Letters to the editor 11/24

November 25, 2002

No question, Crampton's Gap a key Civil War battle

To the editor:

As interest in area Civil War sites soared at the 140th anniversary, so too does misinformation. Chuck Wierer, my interpretive colleague at South Mountain State Battlefield, recently attended a gathering of the Frederick Historic Sites Consortium.

He informs me that, while in the midst of making his presentation on the pivotal significance of the Crampton's Gap battlefield, Bill Wilson of the Central Maryland Heritage League found the effrontery to interrupt him with the all too familiar words, "That's just one man's interpretation."

In a sense he is quite correct, that man being Gen. Robert E. Lee, as well others, to wit:

"I have now full information as to movements and intentions of the enemy .... My general idea (at Crampton's Gap) is to cut the enemy in two and beat him in detail. I ask of you, at this important moment, all your intellect and the utmost activity that a general can exercise." - Gen. G.B. McClellan to Gen. Franklin, Sept. 13, 1862 (Official Records, 19/1:45-46)


"Learning later in the evening that Crampton's Gap (on the direct road from Fredericktown to Sharpsburg) had been forced, and McLaws' rear thus threatened, and believing from a report from General Jackson that Harpers Ferry would fall next morning, determined to withdraw Longstreet and D. H. Hill from their positions and retire to the vicinity of Sharpsburg where the army could be more easily united." - Gen. Robert E. Lee to Pres. Jefferson Davis, Sept. 16, 1862 (Official Records, 19/1:140).

"Information was also received that another large body of Federal troops had during the afternoon forced their way through Crampton's Gap, only five miles in rear of McLaws. Under these circumstances, it was determined to retire to Sharpsburg, where we would be upon the flank and rear of the enemy should he move against McLaws, and where we could more readily unite with the rest of the army." - Gen. Robert E. Lee to Confederate Adj. Gen., Aug. 19, 1863 (Official Records, 19/1:147).

"That night (Sept. 14) Lee found out that Cobb had been pressed back from Crampton's Gap, and this made it necessary to retire from Boonsboro (Turner's) Gap, which was done next morning and position at Sharpsburg taken." - As told to William Allen by Robert E. Lee at Washington College, Lexington, Va., 15 February, 1868.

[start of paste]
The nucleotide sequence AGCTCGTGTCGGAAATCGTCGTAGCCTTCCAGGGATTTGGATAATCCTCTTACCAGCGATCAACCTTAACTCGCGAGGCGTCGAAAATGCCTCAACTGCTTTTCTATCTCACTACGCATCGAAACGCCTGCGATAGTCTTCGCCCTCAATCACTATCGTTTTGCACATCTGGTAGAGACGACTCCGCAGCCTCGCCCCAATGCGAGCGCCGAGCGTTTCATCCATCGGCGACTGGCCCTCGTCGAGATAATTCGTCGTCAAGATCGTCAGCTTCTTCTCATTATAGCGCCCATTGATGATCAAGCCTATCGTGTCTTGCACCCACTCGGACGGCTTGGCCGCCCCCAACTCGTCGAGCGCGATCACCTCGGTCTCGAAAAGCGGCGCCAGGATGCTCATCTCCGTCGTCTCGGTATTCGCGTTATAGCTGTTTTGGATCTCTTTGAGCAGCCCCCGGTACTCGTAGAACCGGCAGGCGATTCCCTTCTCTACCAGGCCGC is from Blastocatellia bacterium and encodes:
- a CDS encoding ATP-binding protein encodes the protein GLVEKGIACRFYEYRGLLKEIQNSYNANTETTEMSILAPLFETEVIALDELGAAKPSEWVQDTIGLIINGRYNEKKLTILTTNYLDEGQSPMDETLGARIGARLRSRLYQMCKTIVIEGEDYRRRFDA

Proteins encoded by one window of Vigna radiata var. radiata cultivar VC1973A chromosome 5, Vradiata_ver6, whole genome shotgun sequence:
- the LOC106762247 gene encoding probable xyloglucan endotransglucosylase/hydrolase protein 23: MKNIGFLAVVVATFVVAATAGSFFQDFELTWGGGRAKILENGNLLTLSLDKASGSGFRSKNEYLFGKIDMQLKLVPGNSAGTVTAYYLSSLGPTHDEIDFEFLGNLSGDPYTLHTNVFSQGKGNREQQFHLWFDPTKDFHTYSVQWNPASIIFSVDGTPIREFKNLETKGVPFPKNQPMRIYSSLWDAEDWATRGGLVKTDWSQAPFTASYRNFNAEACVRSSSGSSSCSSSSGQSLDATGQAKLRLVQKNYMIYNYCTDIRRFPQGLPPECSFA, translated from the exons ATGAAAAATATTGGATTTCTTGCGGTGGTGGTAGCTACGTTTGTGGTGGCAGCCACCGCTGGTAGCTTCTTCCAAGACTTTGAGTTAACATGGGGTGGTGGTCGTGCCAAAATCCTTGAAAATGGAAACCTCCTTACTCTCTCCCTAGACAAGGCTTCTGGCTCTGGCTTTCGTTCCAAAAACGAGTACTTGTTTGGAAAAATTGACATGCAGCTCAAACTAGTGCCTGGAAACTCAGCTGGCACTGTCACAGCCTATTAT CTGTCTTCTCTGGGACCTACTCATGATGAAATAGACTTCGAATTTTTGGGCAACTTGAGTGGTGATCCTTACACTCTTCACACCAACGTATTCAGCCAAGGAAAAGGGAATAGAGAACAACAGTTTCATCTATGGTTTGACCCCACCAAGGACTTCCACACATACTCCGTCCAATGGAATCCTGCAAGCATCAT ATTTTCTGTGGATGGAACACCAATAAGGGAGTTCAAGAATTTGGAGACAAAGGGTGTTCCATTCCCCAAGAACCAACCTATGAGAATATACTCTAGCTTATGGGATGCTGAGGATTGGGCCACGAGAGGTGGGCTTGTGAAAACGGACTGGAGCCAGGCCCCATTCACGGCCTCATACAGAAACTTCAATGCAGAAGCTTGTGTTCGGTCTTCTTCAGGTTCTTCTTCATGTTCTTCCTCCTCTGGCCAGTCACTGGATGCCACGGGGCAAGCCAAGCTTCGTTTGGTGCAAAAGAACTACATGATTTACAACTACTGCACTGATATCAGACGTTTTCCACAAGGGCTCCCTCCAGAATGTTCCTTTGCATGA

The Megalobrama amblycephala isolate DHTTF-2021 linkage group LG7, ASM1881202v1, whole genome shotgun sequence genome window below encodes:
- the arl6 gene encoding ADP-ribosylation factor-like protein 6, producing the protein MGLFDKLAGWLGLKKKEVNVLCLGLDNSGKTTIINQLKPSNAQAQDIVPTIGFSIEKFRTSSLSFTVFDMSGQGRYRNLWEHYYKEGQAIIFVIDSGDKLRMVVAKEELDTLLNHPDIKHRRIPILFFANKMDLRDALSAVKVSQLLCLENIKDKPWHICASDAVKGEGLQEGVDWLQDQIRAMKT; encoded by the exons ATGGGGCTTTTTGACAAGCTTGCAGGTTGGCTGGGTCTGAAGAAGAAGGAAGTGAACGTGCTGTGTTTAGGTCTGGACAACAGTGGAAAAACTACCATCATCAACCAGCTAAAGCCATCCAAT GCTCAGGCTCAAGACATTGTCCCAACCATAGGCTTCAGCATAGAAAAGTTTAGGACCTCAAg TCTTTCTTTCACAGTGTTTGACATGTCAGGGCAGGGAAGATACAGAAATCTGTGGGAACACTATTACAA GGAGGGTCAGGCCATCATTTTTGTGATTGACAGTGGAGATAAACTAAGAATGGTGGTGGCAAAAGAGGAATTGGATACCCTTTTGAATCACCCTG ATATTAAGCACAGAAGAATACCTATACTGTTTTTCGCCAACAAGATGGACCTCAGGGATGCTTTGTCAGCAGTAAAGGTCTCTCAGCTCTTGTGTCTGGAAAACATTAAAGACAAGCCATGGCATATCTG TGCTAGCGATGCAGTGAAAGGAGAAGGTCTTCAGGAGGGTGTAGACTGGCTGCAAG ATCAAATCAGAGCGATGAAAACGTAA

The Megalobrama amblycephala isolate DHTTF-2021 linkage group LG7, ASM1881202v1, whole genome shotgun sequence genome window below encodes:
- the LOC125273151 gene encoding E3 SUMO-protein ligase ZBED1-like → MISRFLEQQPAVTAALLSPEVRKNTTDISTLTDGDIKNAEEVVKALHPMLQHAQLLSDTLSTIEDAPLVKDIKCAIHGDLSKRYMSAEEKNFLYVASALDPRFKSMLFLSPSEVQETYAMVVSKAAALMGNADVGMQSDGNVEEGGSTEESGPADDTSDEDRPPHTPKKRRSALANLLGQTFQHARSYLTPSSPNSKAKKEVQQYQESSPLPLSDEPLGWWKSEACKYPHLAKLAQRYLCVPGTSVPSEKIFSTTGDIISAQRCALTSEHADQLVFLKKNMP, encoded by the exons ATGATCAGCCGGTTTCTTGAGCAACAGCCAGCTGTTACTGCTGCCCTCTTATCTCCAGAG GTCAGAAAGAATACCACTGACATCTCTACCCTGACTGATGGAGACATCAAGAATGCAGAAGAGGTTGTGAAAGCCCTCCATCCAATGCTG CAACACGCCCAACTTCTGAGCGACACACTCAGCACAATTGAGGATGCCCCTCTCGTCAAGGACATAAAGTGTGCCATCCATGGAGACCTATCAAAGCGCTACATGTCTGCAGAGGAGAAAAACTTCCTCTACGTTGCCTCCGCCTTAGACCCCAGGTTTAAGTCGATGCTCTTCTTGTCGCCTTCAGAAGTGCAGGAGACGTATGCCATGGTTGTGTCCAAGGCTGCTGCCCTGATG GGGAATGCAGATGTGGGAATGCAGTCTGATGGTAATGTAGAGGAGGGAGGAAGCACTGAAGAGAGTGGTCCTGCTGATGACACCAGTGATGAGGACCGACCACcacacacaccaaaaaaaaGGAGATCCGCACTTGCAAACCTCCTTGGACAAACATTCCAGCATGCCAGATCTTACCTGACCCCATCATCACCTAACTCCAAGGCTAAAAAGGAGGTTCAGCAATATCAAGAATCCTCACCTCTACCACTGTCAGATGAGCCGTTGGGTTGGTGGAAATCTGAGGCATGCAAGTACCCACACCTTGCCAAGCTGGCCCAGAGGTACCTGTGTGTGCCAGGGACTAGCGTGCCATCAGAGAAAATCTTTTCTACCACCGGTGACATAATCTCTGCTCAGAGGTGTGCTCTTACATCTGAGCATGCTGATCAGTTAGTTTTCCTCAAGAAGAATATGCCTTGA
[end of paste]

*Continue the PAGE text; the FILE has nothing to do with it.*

"Crampton's Gap, where McClellan should have gone in person, as that position was the key point of the whole situation." -Edward Porter Alexander (Lee's Chief of Ordnance), Military Memoirs of a Confederate (1907).

After digesting this banquet for thought, any intelligent person would be compelled to acknowledge that Crampton's Gap was, to Lee and McClellan, the pivotal battle of a pivotal campaign. When I made this point in a 1996 slide lecture, given in Frederick before the National Civil War Round Table Association, Edwin C. Bearss, Chief Historian Emeritus for the U.S. National Park Service, declared to me, "Tim, I've been trying to get that point across for 30 years."

If Wilson refuses to believe the above citations, Wierer or myself being local messengers, perhaps he might believe someone of Bearss' widely respected stature, rather than attempting to "kill" the messenger.

Timothy J. Reese

Historical Interpreter

South Mountain

State Battlefield

Burkittsville, Md.

Renters have privacy rights

To the editor:

Bob Maginnis' recent column supporting the rental registration ordinance ('Rental Plan a must-have for Hagerstown') blows off the tenant privacy aspect of the ordinance as a mere inconvenience. Apparently Maginnis does not realize that as a renter I have the same right to privacy in my home that a homeowner does.

The government cannot enter our homes without probable cause, whether it is the police, the FBI, the local tax assessor or the local dogcatcher. Maginnis believes that the government can waive the right of tenants by merely giving them advance notice.

If the Hagerstown city government, or any other governmental unit in this country, were to pass a law allowing government agents to enter owner-occupied houses merely by giving advance notice of such entry, there would be a revolt in this country. The same is true for renters.

I choose to rent, Mr. Maginnis. My apartment, just like your house, is my home and my castle. No government agent will enter my castle without the presentation of a writ citing probable cause approved by a judicial officer.

There are many owner-occupied houses within the city of Hagerstown that have the same problems cited in Maginnis' column. Why hasn't the city passed an ordinance that gives government agents the right to violate the homeowner's privacy rights? Is it because the mayor and city council and Maginnis are homeowners who do not want unwarranted entry into their homes by government agents?

Robert J. Miles


Hats off to Manny Shaool

To the editor:

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